ACCC takes action on free range labelling in the pork industry

4 September 2015 | Three big brands required to update their labels.

ACCC crackdown a long time coming

Three of Australia's biggest pork producers have been caught taking liberties with terms like 'free range' and 'bred outdoors' and will now have to correct the misleading labelling. 

Pork brands Primo Smallgoods, KR Castlemaine and Otway Pork have all agreed to remove such claims unless the pigs are "able to move about freely in an outdoor paddock on most ordinary days", the ACCC said following its investigation.

Another producer, Australian Pork Limited, has agreed to change the name and logo of one of its products from "Outdoor Bred" to "Outdoor Bred. Raised indoors on straw".

The ACCC investigation also revealed that some traders have been using the terms 'outdoor bred' and 'bred free range' when the description may have been true of the sow (or mother pig) but not the pigs raised and slaughtered to make pork products.

The ACCC's position, logically enough, is that the use of such terms is "likely to give consumers the overall impression that the pigs were farmed according to free range methods".

Fifteen years of mislabelling

Otway Pork promoted its products as 'free range' from July 2000 up until December last year. Castlemaine has been doing so since 2008, though the pigs in question were moved indoors three weeks after birth.

Primo Smallgoods has been selling pork products labelled as 'free range' since late 2009, even though the pigs were sourced from Denmark and confined indoors.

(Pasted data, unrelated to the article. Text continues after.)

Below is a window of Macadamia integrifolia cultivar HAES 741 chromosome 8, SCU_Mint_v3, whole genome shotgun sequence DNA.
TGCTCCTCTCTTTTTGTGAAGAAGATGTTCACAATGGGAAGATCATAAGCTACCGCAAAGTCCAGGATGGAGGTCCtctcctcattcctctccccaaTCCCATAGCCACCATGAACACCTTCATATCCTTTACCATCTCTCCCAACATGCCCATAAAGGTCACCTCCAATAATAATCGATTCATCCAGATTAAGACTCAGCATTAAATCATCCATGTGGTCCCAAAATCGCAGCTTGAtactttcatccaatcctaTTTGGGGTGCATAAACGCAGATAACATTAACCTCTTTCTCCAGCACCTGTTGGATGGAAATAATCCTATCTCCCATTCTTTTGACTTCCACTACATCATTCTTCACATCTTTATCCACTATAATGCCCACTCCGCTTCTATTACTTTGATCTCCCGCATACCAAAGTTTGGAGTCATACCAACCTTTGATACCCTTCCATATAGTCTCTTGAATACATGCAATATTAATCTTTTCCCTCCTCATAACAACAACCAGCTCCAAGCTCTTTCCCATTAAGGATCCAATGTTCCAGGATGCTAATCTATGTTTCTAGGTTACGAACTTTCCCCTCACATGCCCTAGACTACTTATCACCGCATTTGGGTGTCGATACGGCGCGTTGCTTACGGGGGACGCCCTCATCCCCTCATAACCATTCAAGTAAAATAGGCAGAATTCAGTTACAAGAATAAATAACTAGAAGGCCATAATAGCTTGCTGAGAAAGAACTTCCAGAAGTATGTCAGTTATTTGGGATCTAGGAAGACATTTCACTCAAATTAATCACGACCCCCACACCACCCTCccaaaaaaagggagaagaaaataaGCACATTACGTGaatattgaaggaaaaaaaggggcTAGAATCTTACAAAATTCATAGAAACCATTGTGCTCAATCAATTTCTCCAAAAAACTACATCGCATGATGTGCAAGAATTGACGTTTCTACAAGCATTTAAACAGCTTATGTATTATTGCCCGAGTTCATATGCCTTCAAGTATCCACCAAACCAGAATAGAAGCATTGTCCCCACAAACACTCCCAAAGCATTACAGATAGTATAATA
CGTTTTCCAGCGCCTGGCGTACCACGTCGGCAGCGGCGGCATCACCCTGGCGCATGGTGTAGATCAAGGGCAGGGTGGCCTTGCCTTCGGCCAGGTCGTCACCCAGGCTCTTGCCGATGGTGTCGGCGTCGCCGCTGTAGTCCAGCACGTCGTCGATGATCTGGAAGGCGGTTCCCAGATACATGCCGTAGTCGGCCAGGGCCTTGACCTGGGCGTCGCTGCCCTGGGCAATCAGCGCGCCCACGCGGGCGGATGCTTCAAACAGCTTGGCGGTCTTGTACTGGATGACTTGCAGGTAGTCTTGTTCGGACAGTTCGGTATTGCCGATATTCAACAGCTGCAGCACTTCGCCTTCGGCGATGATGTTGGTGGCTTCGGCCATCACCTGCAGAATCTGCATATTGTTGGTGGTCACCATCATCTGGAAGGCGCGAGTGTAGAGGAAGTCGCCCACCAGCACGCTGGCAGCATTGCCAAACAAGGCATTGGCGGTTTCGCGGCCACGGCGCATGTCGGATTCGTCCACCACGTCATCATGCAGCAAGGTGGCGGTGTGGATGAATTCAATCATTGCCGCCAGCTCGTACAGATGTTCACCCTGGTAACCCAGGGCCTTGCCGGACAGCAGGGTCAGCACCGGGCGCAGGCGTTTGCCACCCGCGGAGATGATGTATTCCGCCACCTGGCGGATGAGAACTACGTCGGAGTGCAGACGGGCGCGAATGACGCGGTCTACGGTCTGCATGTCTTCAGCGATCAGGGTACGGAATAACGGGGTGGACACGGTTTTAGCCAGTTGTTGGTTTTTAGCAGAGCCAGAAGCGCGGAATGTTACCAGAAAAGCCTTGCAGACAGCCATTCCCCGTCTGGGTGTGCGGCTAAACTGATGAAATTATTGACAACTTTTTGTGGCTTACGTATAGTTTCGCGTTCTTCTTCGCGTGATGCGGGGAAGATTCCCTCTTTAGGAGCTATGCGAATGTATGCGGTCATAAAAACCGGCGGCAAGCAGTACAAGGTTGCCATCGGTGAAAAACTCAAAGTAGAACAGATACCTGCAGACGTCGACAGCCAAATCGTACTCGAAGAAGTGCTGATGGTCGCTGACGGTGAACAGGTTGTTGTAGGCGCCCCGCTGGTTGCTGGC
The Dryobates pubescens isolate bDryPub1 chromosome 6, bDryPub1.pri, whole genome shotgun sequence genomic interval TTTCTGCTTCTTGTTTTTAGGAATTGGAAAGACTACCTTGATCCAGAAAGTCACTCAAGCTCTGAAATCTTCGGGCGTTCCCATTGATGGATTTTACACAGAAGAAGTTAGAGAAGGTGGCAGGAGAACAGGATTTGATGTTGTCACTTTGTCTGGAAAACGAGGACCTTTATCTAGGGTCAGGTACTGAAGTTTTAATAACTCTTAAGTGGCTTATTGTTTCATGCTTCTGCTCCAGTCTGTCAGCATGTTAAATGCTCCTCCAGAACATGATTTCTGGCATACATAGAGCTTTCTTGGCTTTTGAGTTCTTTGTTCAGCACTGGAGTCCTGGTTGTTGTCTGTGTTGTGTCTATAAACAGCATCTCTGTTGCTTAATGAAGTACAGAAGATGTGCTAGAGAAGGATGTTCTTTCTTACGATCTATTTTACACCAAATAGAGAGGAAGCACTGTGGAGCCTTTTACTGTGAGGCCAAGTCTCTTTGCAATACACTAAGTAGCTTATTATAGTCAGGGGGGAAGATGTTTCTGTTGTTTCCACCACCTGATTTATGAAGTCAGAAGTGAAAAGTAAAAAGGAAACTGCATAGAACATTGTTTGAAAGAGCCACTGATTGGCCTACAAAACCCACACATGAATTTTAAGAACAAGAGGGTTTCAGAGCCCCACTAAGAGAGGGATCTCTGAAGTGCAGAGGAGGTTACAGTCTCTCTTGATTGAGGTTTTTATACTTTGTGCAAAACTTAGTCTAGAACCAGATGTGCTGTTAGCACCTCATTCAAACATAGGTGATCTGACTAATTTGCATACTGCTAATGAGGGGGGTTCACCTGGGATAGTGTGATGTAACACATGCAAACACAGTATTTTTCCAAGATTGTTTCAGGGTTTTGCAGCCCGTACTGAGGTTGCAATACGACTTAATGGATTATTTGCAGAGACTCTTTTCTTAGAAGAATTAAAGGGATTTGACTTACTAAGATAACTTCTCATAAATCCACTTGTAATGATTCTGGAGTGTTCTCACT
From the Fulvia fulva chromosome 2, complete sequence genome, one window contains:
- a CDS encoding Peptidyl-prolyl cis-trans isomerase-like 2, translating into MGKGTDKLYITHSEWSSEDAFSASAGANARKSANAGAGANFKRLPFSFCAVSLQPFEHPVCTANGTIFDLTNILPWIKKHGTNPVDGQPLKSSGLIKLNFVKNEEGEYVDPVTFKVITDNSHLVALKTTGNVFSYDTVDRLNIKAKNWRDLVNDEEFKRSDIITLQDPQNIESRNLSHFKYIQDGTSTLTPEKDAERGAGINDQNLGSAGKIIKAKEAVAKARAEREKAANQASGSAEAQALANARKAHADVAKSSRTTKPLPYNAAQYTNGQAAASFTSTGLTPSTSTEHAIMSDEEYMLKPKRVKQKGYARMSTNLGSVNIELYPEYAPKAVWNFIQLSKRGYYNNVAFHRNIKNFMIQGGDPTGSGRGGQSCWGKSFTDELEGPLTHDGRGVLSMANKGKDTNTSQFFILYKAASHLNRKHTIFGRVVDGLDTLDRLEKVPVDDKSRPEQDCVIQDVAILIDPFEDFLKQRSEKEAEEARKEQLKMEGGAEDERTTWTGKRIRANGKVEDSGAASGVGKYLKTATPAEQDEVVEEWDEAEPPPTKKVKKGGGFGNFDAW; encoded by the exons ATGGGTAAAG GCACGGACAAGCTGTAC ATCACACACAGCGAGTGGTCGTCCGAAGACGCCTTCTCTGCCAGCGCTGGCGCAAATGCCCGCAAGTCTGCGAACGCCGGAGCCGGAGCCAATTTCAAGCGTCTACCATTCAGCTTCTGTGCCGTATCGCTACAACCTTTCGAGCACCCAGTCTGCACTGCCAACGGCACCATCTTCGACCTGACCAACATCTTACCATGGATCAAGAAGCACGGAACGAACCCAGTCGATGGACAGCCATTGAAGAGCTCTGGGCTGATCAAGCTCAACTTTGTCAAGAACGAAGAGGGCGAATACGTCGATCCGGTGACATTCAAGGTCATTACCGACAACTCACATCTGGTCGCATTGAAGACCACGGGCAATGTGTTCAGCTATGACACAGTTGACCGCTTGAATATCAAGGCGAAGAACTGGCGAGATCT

"The producers have acknowledged that the conduct may have contravened the Australian Consumer Law," the ACCC said.

Free range free-for-fall

An earlier CHOICE free-range labelling investigation found that definitions of free range are particularly fuzzy in the meat industry.

For pigs raised indoors, the Model Code of Practice for pigs requires less than 1m² per 120kg pig. For outdoor pigs, the maximum stocking limits for sows and boars (used mainly for breeding) are 'recommended' in the code, but there are no guidelines around the maximum number of grower pigs (used for meat) that can be kept in paddocks.

So it can be very hard to tell just how much space 'free range' pigs really have.

Approximately 97% of the 4.8 million pigs grown annually in Australia are raised indoors with no outdoor access, our earlier investigation found. About three per cent of pigs are free range or farmed organically.

Read the CHOICE investigation on food credence claims across all food products.